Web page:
Tory Leavers will support the government on interim Brexit arrangements lasting two or three years so long as the period is strictly time-limited and cannot be extended. Leave-supporting ministers and MPs say they back the government’s plan for a so-called “softer landing”, arguing it is both sensible and necessary to achieve a proper Brexit outside the single market and customs union. Yesterday leading Brexiter and Open Europe chairman Lord Wolfson called for a “smooth” rather than “rushed” departure process. The feeling among Tory Leavers is that the destination is the same – a clean, open Brexit – but there will be a “softer” journey to get there.
Suella Fernandes, the new head of the influential European Research Group of 80 Leave Tory MPs, tells Guido:
“It is entirely pragmatic and sensible, as we do with other legislation, for there to be a strictly time-limited interim implementation phase, but by no means should that be read as a cover up for staying in.”
Leave MPs have two main conditions for supporting an interim arrangement. They say it is crucial the period is “time-limited” – that an irrevocable departure date is set and cannot be extended. Their fear is that without a time-limit continuity Remainers and civil servants will aim for “permanent transition” or repeated delays to ultimately keep the UK inside the EU. Leavers also want Britain fully out of the single market and customs union within two or three years, well in time for the next election. Tory MPs are concerned that the public will want to see progress on immigration and trade deals by the time they next vote. One of David Davis’ main reasons for lobbying Theresa May to call a snap election was so Brexit could be fully completed by the next election. This means an interim period of two or three years, over well in time for 2022.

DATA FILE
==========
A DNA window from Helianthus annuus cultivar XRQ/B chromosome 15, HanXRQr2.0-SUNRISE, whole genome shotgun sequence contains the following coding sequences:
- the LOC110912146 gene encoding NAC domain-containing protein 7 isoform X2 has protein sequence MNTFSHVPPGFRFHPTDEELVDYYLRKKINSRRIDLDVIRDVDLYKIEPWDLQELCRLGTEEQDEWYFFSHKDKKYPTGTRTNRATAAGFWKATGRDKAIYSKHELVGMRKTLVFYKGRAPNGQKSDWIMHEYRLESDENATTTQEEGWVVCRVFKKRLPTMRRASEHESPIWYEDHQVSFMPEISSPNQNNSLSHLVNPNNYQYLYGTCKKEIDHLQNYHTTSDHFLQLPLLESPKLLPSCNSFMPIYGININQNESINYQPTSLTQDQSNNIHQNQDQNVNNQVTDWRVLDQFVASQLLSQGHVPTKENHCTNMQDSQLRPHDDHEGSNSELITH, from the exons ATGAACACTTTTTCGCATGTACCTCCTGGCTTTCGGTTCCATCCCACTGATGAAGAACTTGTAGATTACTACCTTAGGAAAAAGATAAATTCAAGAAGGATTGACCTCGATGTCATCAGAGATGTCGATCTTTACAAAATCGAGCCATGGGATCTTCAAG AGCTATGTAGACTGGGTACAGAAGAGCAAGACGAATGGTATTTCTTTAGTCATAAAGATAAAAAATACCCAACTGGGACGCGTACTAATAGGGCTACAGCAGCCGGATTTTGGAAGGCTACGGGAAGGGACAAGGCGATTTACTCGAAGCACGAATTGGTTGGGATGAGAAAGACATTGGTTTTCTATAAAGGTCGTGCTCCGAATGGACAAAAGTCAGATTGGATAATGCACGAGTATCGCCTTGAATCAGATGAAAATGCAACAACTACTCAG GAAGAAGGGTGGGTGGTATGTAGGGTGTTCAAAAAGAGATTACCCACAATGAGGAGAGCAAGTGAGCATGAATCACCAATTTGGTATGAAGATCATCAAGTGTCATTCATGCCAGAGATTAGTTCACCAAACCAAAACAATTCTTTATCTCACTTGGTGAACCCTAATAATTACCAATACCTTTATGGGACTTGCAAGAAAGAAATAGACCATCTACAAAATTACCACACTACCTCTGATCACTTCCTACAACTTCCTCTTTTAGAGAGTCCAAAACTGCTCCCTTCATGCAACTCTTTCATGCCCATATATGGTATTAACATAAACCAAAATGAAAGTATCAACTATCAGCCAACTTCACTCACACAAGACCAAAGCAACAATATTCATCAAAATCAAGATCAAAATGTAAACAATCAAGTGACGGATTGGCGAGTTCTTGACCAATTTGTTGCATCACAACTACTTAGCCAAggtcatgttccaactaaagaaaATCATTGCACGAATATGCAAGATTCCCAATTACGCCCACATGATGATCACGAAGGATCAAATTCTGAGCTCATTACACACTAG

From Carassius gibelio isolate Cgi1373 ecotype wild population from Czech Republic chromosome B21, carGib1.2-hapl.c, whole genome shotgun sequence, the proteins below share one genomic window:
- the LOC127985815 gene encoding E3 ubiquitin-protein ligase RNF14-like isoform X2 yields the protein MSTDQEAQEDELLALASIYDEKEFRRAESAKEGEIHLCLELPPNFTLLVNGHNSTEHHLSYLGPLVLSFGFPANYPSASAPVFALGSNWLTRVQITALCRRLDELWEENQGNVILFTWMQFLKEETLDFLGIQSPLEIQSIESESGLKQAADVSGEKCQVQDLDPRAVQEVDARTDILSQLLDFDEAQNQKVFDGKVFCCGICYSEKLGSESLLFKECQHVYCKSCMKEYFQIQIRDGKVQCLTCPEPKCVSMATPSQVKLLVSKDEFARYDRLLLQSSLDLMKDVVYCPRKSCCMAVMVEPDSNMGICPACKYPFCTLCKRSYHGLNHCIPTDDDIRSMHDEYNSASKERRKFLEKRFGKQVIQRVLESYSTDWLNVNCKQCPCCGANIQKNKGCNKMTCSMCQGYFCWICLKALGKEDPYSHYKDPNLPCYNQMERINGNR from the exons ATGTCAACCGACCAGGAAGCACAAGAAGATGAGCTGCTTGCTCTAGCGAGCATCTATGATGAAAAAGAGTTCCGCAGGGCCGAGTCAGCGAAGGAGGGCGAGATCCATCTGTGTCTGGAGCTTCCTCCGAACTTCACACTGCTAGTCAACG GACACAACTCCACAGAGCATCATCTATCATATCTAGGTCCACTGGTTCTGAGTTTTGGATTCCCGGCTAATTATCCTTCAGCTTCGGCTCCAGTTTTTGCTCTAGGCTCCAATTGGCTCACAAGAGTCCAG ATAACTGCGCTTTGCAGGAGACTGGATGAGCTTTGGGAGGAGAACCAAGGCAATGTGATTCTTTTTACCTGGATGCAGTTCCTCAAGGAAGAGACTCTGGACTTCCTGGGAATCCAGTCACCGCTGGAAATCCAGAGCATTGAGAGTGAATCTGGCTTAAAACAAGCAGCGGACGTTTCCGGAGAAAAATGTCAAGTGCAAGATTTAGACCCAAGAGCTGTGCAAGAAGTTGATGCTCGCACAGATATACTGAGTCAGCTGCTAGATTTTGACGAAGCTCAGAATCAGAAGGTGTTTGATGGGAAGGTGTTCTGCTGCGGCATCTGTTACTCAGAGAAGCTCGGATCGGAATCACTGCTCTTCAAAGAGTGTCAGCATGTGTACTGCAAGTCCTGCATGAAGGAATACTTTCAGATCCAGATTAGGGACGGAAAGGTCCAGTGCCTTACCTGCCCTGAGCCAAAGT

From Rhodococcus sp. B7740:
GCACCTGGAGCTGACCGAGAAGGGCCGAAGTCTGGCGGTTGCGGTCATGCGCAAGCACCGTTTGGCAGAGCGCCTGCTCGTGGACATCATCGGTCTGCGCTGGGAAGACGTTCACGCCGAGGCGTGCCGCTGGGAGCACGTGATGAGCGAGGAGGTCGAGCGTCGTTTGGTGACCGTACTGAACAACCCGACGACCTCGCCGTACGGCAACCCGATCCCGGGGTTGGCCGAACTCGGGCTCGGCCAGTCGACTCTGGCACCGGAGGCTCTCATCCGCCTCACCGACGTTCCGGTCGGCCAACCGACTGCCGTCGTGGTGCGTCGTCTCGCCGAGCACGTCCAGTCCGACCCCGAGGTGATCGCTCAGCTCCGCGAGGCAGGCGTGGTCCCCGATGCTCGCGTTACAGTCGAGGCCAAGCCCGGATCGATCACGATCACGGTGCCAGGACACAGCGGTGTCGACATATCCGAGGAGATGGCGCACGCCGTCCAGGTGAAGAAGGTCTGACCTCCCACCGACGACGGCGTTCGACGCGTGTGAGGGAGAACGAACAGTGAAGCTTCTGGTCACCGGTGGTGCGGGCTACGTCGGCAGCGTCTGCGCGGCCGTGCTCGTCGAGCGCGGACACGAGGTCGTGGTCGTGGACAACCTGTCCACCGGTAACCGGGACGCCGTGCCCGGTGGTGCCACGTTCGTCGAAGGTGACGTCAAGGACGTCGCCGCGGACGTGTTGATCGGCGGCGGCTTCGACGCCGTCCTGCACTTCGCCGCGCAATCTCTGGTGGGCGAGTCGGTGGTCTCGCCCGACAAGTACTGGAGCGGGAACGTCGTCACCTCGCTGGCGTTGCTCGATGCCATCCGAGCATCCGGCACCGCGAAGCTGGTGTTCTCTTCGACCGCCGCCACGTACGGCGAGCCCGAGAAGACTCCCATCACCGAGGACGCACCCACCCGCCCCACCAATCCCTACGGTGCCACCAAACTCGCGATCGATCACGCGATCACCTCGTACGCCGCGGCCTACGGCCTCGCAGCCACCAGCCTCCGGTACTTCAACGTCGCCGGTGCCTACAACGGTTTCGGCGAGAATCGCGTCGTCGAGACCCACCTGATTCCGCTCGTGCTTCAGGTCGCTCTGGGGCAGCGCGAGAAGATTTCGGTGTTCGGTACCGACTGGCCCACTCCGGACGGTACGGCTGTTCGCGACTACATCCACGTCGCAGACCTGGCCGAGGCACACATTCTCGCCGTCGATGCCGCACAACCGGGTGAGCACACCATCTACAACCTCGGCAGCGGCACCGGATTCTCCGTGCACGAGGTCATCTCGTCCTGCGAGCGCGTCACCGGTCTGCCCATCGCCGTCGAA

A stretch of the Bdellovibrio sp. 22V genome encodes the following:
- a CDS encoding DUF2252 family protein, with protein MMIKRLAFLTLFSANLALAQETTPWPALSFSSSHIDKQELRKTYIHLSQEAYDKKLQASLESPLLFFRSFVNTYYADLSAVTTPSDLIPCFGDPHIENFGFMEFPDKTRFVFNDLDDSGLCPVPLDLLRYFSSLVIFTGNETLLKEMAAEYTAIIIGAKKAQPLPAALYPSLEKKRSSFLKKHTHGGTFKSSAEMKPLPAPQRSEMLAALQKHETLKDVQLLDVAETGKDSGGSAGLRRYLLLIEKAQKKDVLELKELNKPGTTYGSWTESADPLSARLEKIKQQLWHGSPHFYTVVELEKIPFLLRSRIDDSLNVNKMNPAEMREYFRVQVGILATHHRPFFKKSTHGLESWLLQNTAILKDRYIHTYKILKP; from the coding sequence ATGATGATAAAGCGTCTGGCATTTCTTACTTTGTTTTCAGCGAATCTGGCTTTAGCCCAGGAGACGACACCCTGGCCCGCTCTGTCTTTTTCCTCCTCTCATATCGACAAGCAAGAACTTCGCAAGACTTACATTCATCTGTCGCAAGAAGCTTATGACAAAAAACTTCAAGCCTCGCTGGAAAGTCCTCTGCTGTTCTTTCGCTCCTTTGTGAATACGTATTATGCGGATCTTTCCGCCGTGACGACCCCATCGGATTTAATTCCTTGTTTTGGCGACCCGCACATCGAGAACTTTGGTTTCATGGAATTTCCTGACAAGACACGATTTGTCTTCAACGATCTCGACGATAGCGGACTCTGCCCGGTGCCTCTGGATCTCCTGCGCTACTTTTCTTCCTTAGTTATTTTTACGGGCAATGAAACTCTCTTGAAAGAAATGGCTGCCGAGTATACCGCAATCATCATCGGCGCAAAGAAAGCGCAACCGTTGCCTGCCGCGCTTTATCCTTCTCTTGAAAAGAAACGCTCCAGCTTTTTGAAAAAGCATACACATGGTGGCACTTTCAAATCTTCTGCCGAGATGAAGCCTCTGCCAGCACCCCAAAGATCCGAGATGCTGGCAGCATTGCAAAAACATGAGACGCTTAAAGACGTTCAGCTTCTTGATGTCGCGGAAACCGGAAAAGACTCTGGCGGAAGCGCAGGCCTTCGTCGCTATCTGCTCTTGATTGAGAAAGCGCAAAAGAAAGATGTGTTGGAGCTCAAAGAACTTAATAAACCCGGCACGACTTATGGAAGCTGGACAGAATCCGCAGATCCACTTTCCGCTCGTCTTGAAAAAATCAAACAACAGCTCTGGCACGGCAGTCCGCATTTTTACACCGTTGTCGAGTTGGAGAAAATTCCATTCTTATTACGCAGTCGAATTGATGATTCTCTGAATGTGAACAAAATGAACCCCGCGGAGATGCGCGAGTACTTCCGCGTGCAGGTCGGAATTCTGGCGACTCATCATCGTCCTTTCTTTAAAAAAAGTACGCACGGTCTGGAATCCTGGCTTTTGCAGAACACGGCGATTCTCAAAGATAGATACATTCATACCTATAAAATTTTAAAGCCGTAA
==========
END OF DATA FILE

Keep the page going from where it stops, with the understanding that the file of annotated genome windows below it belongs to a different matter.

The Remain media’s focus on “soft” versus “hard” Brexit has been misleading. Everyone in government including Philip Hammond agrees on a destination outside the single market and customs union. It is the journey that is interesting – Hammond and Leavers now agree on a “softer landing”, so long as the transition is short and time-limited. Expect UKIP to complain (they have to, or else they have nothing to say). But so long as Leave MPs’ conditions are met this seems to Guido a sensible approach for a smooth, real Brexit…